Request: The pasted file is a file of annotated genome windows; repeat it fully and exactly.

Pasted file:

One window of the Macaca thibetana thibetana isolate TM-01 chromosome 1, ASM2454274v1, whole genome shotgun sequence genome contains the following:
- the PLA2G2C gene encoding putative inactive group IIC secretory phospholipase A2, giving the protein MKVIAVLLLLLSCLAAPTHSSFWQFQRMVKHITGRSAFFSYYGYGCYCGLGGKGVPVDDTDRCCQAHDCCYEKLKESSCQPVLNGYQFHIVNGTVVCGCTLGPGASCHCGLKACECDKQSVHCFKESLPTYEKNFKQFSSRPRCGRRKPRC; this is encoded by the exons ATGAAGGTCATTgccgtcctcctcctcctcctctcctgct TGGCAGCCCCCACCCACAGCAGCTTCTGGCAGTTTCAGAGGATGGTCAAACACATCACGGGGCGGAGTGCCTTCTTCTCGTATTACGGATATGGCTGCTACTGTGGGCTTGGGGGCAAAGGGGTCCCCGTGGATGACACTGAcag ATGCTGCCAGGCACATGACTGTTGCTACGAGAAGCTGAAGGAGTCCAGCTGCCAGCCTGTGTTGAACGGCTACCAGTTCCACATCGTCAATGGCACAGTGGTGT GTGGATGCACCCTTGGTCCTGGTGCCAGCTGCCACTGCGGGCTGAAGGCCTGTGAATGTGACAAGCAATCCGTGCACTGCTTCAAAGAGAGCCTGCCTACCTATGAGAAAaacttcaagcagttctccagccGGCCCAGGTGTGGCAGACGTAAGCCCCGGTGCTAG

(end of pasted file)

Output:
One window of the Macaca thibetana thibetana isolate TM-01 chromosome 1, ASM2454274v1, whole genome shotgun sequence genome contains the following:
- the PLA2G2C gene encoding putative inactive group IIC secretory phospholipase A2, giving the protein MKVIAVLLLLLSCLAAPTHSSFWQFQRMVKHITGRSAFFSYYGYGCYCGLGGKGVPVDDTDRCCQAHDCCYEKLKESSCQPVLNGYQFHIVNGTVVCGCTLGPGASCHCGLKACECDKQSVHCFKESLPTYEKNFKQFSSRPRCGRRKPRC; this is encoded by the exons ATGAAGGTCATTgccgtcctcctcctcctcctctcctgct TGGCAGCCCCCACCCACAGCAGCTTCTGGCAGTTTCAGAGGATGGTCAAACACATCACGGGGCGGAGTGCCTTCTTCTCGTATTACGGATATGGCTGCTACTGTGGGCTTGGGGGCAAAGGGGTCCCCGTGGATGACACTGAcag ATGCTGCCAGGCACATGACTGTTGCTACGAGAAGCTGAAGGAGTCCAGCTGCCAGCCTGTGTTGAACGGCTACCAGTTCCACATCGTCAATGGCACAGTGGTGT GTGGATGCACCCTTGGTCCTGGTGCCAGCTGCCACTGCGGGCTGAAGGCCTGTGAATGTGACAAGCAATCCGTGCACTGCTTCAAAGAGAGCCTGCCTACCTATGAGAAAaacttcaagcagttctccagccGGCCCAGGTGTGGCAGACGTAAGCCCCGGTGCTAG